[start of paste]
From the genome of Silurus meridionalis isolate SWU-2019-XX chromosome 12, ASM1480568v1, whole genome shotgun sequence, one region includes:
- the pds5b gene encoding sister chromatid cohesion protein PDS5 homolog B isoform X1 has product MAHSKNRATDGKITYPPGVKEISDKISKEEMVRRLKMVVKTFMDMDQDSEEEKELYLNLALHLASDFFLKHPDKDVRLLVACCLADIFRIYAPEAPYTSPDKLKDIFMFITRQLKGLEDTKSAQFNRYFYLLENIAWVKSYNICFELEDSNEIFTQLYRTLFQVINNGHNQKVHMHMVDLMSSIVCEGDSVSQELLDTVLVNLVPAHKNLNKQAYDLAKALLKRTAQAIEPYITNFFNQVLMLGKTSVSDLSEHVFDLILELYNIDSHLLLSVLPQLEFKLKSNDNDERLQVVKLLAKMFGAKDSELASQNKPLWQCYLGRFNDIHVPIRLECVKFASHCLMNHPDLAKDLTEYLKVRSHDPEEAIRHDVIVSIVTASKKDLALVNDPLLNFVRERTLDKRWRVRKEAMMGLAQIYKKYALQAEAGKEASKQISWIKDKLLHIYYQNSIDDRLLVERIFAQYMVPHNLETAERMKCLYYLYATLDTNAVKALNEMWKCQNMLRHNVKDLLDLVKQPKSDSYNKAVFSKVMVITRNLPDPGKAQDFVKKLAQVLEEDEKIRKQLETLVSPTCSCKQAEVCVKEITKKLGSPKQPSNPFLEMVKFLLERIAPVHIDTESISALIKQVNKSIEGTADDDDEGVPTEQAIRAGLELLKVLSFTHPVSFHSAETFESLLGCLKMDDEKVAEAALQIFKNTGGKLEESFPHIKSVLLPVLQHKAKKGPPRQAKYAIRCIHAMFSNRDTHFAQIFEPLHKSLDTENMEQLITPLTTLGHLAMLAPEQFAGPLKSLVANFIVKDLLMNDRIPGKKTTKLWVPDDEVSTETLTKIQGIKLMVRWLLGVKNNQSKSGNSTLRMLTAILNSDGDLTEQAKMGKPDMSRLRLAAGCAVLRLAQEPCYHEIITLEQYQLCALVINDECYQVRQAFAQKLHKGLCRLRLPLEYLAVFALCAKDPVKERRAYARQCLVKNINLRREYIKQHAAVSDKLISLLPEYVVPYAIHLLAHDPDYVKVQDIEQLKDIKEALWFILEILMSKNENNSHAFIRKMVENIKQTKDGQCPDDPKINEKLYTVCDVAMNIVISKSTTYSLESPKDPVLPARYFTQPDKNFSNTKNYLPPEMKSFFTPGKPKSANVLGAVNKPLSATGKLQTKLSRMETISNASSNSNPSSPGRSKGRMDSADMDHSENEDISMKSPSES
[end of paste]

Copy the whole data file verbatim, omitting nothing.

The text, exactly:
From the genome of Silurus meridionalis isolate SWU-2019-XX chromosome 12, ASM1480568v1, whole genome shotgun sequence, one region includes:
- the pds5b gene encoding sister chromatid cohesion protein PDS5 homolog B isoform X1 has product MAHSKNRATDGKITYPPGVKEISDKISKEEMVRRLKMVVKTFMDMDQDSEEEKELYLNLALHLASDFFLKHPDKDVRLLVACCLADIFRIYAPEAPYTSPDKLKDIFMFITRQLKGLEDTKSAQFNRYFYLLENIAWVKSYNICFELEDSNEIFTQLYRTLFQVINNGHNQKVHMHMVDLMSSIVCEGDSVSQELLDTVLVNLVPAHKNLNKQAYDLAKALLKRTAQAIEPYITNFFNQVLMLGKTSVSDLSEHVFDLILELYNIDSHLLLSVLPQLEFKLKSNDNDERLQVVKLLAKMFGAKDSELASQNKPLWQCYLGRFNDIHVPIRLECVKFASHCLMNHPDLAKDLTEYLKVRSHDPEEAIRHDVIVSIVTASKKDLALVNDPLLNFVRERTLDKRWRVRKEAMMGLAQIYKKYALQAEAGKEASKQISWIKDKLLHIYYQNSIDDRLLVERIFAQYMVPHNLETAERMKCLYYLYATLDTNAVKALNEMWKCQNMLRHNVKDLLDLVKQPKSDSYNKAVFSKVMVITRNLPDPGKAQDFVKKLAQVLEEDEKIRKQLETLVSPTCSCKQAEVCVKEITKKLGSPKQPSNPFLEMVKFLLERIAPVHIDTESISALIKQVNKSIEGTADDDDEGVPTEQAIRAGLELLKVLSFTHPVSFHSAETFESLLGCLKMDDEKVAEAALQIFKNTGGKLEESFPHIKSVLLPVLQHKAKKGPPRQAKYAIRCIHAMFSNRDTHFAQIFEPLHKSLDTENMEQLITPLTTLGHLAMLAPEQFAGPLKSLVANFIVKDLLMNDRIPGKKTTKLWVPDDEVSTETLTKIQGIKLMVRWLLGVKNNQSKSGNSTLRMLTAILNSDGDLTEQAKMGKPDMSRLRLAAGCAVLRLAQEPCYHEIITLEQYQLCALVINDECYQVRQAFAQKLHKGLCRLRLPLEYLAVFALCAKDPVKERRAYARQCLVKNINLRREYIKQHAAVSDKLISLLPEYVVPYAIHLLAHDPDYVKVQDIEQLKDIKEALWFILEILMSKNENNSHAFIRKMVENIKQTKDGQCPDDPKINEKLYTVCDVAMNIVISKSTTYSLESPKDPVLPARYFTQPDKNFSNTKNYLPPEMKSFFTPGKPKSANVLGAVNKPLSATGKLQTKLSRMETISNASSNSNPSSPGRSKGRMDSADMDHSENEDISMKSPSES